Keep an eye out for Part 2 of our series to find out which digital technologies are best suited to improve LNG trading processes.

Read more on this topic

LNG Trading: Trends and Challenges

Severyn Dranchuk

Severyn Dranchuk

Senior Consultant

Severyn Dranchuk is an experienced business consultant, and graduate of Petroleum Engineering. Severyn has over six years’ experience executing end-to-end digital transformation and IT implementation projects along with leading business development activities in the European Energy & Utilities sector. Severyn is passionate about energy transition and finding ways to support major industry players in transforming their businesses to meet net-zero goals.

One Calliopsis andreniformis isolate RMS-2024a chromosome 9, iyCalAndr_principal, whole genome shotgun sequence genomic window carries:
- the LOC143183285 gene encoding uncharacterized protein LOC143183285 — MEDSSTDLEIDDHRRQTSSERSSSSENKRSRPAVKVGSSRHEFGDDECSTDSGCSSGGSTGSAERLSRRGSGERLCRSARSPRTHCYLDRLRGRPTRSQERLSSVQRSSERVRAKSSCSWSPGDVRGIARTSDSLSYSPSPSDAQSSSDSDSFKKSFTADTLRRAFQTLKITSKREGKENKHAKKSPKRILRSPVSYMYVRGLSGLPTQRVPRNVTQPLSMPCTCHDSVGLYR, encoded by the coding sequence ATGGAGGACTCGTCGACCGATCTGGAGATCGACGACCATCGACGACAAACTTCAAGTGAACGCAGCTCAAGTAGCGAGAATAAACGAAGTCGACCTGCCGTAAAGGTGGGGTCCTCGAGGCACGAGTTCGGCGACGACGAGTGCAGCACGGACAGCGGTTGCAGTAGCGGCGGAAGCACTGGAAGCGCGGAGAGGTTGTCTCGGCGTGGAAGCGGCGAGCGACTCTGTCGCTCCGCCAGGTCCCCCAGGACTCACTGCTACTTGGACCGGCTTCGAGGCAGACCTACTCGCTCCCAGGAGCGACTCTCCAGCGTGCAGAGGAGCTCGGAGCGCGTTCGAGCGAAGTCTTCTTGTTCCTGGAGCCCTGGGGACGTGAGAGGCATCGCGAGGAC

Omkar Tambe

Omkar Tambe


Omkar Vinayak Tambe is an energy trading risk management consultant having more than eight years of industry experience. He has completed a MBA, specializing in Oil & Gas Management. His focus areas are in energy and utility markets, CTRM\ETRM, regulatory reporting, risk management, derivatives market, and commodity trade life cycle. Having widespread experience in energy commodity trading applications for various energy commodities trade lifecycle – oil, natural gas, LNG, electricity, and emissions trading, as well as agricultural commodity trading. He likes reading and exploring all avenues in the energy sector.